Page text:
Tuesday, February 2, 2010

Death and Transactions

Tomorrow the Daf Yomi brigade will finish Bava Batra (I'm ahead right now, and finished already). At 176 double pages Bava Batra is the longest of all tractates; actually, it's the third segment of a mega-tractate called Nezikim, which contains 414 double pages. So even at the breakneck speed of a double page a day, we've been in Nezikim for well over a year. Coming up is Sanhedrin, which deals with courts (and lots of other things, this being the Talmud).

By way of farewell from Nezikim, here's a story we passed a few weeks ago. The Gemara has spent many pages on the laws of shchiv merah - a person who is approaching death. There are various ways in which a shchiv merah differs from a healthy person when it comes to transfer of property. First, since they may have but little time left, the procedures of transferring property are mostly waived. There's no need for a contract, for example. Second, unlike a healthy person who gives someone property but then can't take it back since ownership has passed to the recipient - if a shchiv merah heals, he or she can claim the property back, since the presenting of it was predicated on approaching death which fortunately didn't happen. The way to gauge if a shchiv merah intended to give a present (irrevocable) or hand out property soon not to be needed anymore (revocable) is to see how much property was handed out. If the shchiv merah handed out all his or her property, clearly it was in the expectation of death and thus revocable.

There, I summarized the whole thing in one paragraph. Cool.

So here's the story, which I'll try to tell in a mildly accurate rendition of the original, minimal wording and all:
The sister of Rav Dimi ben Yosef owned a small orchard. Each time she was weak she'd give it too him, and take it back when she felt better. One time she was weak and sent for him:
- come, take.
- I don't want.
- come and craft it however you wish.
He came and wrote a contract which left her with part of it.
When she got up, she wanted it back.
[Rav Dimi apparently refused]
She went to Rav Nachman [perhaps the greatest judge of the period]. Rav Nachman sent to Rav Dimi: Come.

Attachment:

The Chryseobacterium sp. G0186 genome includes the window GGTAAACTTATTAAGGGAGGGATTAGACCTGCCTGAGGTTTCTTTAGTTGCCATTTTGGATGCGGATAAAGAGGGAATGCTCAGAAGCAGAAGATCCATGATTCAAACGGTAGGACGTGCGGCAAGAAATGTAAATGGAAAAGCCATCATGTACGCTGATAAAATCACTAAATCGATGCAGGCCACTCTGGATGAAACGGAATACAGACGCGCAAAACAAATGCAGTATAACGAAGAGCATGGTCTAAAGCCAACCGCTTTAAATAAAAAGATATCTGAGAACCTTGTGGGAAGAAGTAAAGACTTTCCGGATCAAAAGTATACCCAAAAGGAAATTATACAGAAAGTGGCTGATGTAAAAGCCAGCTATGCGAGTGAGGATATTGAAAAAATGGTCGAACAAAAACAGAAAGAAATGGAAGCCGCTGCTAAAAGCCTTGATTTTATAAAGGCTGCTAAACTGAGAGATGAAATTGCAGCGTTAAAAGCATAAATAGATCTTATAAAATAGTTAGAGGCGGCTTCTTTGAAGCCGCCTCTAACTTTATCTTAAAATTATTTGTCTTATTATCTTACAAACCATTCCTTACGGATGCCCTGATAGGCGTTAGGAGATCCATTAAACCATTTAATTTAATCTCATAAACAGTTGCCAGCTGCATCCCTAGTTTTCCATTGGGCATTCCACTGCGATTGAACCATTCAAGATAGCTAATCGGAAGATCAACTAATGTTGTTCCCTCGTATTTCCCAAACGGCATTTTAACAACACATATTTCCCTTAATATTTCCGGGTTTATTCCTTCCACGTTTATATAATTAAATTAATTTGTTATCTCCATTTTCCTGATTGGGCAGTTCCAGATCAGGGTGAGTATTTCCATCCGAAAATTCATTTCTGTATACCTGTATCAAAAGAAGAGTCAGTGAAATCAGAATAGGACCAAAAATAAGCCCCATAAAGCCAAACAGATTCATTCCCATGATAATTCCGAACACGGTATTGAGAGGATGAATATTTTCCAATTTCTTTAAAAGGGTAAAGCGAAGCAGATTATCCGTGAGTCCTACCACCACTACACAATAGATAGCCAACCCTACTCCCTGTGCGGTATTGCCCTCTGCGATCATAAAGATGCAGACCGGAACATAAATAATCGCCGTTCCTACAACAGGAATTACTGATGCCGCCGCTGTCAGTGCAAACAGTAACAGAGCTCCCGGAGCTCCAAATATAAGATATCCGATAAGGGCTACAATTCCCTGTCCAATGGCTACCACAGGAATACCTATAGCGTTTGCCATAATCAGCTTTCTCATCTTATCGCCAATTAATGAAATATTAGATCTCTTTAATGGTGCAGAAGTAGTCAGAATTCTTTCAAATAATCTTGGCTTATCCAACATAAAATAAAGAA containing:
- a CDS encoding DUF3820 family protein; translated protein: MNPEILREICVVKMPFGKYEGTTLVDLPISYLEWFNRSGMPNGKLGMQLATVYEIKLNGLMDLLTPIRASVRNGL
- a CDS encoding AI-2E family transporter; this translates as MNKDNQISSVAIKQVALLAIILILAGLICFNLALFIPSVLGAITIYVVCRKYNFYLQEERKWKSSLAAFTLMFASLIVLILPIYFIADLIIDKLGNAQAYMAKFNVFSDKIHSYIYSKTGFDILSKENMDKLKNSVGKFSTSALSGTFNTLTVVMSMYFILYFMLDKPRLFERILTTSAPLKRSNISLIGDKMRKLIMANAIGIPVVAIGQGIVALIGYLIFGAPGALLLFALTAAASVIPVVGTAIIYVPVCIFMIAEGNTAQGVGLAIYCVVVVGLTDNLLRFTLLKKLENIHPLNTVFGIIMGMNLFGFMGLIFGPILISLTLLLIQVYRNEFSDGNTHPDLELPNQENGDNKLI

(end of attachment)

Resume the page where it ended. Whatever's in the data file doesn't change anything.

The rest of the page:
- No. What for. I left her part of it, and she signed a contract. [My case is waterproof].
- If you don't come I'll beat you with a whip that draws no blood [I'll excommunicate you].
[Rav Dimi apparently came]
[Rav Nachman to the witnesses]: What did she do?
- She cried vey I'm dying and I won't see my brother! [who was refusing to be bothered]
- In that case, she really felt she was dying, and giving presents right before death can be revoked [if death doesn't happen].

Bava Batra 151 a-b.

As I've often said, this thread starts and is explained here.


Anonymous said...

what a marvel - pure delight

more - more - more - please!!!


PS: is there a book on sale with these stories and elaborations?

Soccer Dad said...

The midrashim or should I call them the extra-halachic sections of the Talmud are compiled in a work called Ein Yaakov, which, I believe has been translated into English.

If you're interested in Hebrew, there's Sefer Ha-agadah by Bialik and (?).


Mazel Tov. But I thought that we're about 10 days away from finishing Bava Batra. Isn't your group also a bit ahead of schedule?


Yaacov said...

Well, Soccer, my relationship to Daf, alas, is a bit Kepplerian. Sometimes I'm behind the rest of you, sometimes I'm ahead. Right now I'm ahead, enjoying the quibbles about how may judges are three judges (Sanhedrin 2-3), and if we read sections like it says, or like we read (Mikra-masoret). The last time I did Sanhedrin was almost 40 years ago, but I remember it fondly.

Soccer Dad said...

I know that you're ahead ... but your group is also ahead by week.

I didn't learn Sanhedrin that long ago. It remains the only major Massechet that I completed before starting Daf Yomi. But I remember the Shiur we had from Rabbi Aharon Lichtenstein. He kept saying "Zabla," and no one knew what he meant. I guess if we'd thought about it we'd have figured it out.

Good Shabbos.

Yaacov said...

Git Woch.

Don't tell anyone, but about a year ago, having wandered from shiur to shiur, none of which was perfect, I decided to see if I could do Daf with the Brookliner, i.e the Hebrew version of Reb Schottenstein. Yep, I actually can. So that's how I'm off schedule. It's not perfect, but it seems to work well enough for me.

Shabbos afternoons I participate in a shiur given by Sefi Elon. The group has been at it for almost 25 year; I joined when we moved into this neighborhood in 2006. It's magnificent. Also, obviously, a lot slower than daf. Right now we're nearing the end of Bava Batra; I expect we'll get there in about a year, give or take.